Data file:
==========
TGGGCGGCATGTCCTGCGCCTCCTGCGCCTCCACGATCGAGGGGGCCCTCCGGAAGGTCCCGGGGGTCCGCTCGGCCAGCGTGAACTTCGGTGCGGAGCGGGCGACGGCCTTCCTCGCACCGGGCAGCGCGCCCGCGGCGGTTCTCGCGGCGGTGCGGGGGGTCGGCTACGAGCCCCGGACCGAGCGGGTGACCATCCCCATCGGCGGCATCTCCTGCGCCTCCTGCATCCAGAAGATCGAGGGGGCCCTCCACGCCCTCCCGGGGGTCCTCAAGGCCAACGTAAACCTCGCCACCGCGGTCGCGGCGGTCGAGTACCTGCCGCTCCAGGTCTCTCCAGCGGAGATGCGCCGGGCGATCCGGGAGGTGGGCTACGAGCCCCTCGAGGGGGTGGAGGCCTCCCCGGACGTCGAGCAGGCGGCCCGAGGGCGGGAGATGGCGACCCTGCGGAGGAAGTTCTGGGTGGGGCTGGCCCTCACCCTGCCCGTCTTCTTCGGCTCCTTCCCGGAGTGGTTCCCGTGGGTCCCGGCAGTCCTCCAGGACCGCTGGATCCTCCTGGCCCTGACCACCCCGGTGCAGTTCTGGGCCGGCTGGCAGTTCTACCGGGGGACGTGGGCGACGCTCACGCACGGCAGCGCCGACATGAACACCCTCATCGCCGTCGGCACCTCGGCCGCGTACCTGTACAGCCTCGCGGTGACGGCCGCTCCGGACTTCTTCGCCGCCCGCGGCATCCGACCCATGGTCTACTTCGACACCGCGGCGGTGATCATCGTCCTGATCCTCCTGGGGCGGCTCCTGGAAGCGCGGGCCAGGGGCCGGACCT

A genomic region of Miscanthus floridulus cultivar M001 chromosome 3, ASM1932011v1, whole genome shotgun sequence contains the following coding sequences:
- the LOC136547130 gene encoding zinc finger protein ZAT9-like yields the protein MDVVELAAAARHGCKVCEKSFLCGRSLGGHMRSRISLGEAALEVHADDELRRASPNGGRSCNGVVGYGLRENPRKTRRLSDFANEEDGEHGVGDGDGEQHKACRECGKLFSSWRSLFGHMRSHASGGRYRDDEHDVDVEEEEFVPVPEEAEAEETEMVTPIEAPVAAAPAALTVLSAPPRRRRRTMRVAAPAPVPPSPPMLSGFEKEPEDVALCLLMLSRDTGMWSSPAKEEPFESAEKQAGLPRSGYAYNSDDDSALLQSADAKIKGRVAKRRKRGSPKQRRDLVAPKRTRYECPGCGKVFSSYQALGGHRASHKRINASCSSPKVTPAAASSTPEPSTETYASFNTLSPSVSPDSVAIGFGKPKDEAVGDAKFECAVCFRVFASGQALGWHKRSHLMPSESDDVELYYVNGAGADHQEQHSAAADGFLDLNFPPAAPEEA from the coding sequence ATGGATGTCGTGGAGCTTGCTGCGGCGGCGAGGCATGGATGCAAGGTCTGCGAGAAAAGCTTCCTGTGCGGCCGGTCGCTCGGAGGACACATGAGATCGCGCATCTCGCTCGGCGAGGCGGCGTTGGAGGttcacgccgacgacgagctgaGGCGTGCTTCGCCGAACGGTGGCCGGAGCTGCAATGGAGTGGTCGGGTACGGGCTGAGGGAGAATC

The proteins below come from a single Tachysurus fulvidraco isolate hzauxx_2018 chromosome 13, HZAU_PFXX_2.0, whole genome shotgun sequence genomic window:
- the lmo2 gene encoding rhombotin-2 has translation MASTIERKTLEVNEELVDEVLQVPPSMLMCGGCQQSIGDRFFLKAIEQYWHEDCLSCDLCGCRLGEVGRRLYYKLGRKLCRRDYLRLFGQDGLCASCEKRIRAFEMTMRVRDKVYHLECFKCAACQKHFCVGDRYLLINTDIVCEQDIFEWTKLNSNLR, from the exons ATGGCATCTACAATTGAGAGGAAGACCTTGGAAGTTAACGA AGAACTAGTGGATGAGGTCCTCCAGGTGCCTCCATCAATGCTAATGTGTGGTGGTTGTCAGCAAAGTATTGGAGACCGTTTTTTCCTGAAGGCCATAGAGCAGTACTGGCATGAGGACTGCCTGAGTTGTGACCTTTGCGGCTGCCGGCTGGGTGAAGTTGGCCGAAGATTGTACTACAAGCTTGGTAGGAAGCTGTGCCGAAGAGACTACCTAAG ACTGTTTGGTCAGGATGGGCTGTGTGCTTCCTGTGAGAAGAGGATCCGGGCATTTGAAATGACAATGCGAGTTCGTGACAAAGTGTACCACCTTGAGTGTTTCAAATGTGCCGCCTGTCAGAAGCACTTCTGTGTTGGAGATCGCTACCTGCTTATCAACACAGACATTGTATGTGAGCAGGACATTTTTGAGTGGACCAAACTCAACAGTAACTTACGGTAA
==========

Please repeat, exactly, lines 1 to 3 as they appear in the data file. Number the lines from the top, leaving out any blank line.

TGGGCGGCATGTCCTGCGCCTCCTGCGCCTCCACGATCGAGGGGGCCCTCCGGAAGGTCCCGGGGGTCCGCTCGGCCAGCGTGAACTTCGGTGCGGAGCGGGCGACGGCCTTCCTCGCACCGGGCAGCGCGCCCGCGGCGGTTCTCGCGGCGGTGCGGGGGGTCGGCTACGAGCCCCGGACCGAGCGGGTGACCATCCCCATCGGCGGCATCTCCTGCGCCTCCTGCATCCAGAAGATCGAGGGGGCCCTCCACGCCCTCCCGGGGGTCCTCAAGGCCAACGTAAACCTCGCCACCGCGGTCGCGGCGGTCGAGTACCTGCCGCTCCAGGTCTCTCCAGCGGAGATGCGCCGGGCGATCCGGGAGGTGGGCTACGAGCCCCTCGAGGGGGTGGAGGCCTCCCCGGACGTCGAGCAGGCGGCCCGAGGGCGGGAGATGGCGACCCTGCGGAGGAAGTTCTGGGTGGGGCTGGCCCTCACCCTGCCCGTCTTCTTCGGCTCCTTCCCGGAGTGGTTCCCGTGGGTCCCGGCAGTCCTCCAGGACCGCTGGATCCTCCTGGCCCTGACCACCCCGGTGCAGTTCTGGGCCGGCTGGCAGTTCTACCGGGGGACGTGGGCGACGCTCACGCACGGCAGCGCCGACATGAACACCCTCATCGCCGTCGGCACCTCGGCCGCGTACCTGTACAGCCTCGCGGTGACGGCCGCTCCGGACTTCTTCGCCGCCCGCGGCATCCGACCCATGGTCTACTTCGACACCGCGGCGGTGATCATCGTCCTGATCCTCCTGGGGCGGCTCCTGGAAGCGCGGGCCAGGGGCCGGACCT

A genomic region of Miscanthus floridulus cultivar M001 chromosome 3, ASM1932011v1, whole genome shotgun sequence contains the following coding sequences:
- the LOC136547130 gene encoding zinc finger protein ZAT9-like yields the protein MDVVELAAAARHGCKVCEKSFLCGRSLGGHMRSRISLGEAALEVHADDELRRASPNGGRSCNGVVGYGLRENPRKTRRLSDFANEEDGEHGVGDGDGEQHKACRECGKLFSSWRSLFGHMRSHASGGRYRDDEHDVDVEEEEFVPVPEEAEAEETEMVTPIEAPVAAAPAALTVLSAPPRRRRRTMRVAAPAPVPPSPPMLSGFEKEPEDVALCLLMLSRDTGMWSSPAKEEPFESAEKQAGLPRSGYAYNSDDDSALLQSADAKIKGRVAKRRKRGSPKQRRDLVAPKRTRYECPGCGKVFSSYQALGGHRASHKRINASCSSPKVTPAAASSTPEPSTETYASFNTLSPSVSPDSVAIGFGKPKDEAVGDAKFECAVCFRVFASGQALGWHKRSHLMPSESDDVELYYVNGAGADHQEQHSAAADGFLDLNFPPAAPEEA from the coding sequence ATGGATGTCGTGGAGCTTGCTGCGGCGGCGAGGCATGGATGCAAGGTCTGCGAGAAAAGCTTCCTGTGCGGCCGGTCGCTCGGAGGACACATGAGATCGCGCATCTCGCTCGGCGAGGCGGCGTTGGAGGttcacgccgacgacgagctgaGGCGTGCTTCGCCGAACGGTGGCCGGAGCTGCAATGGAGTGGTCGGGTACGGGCTGAGGGAGAATC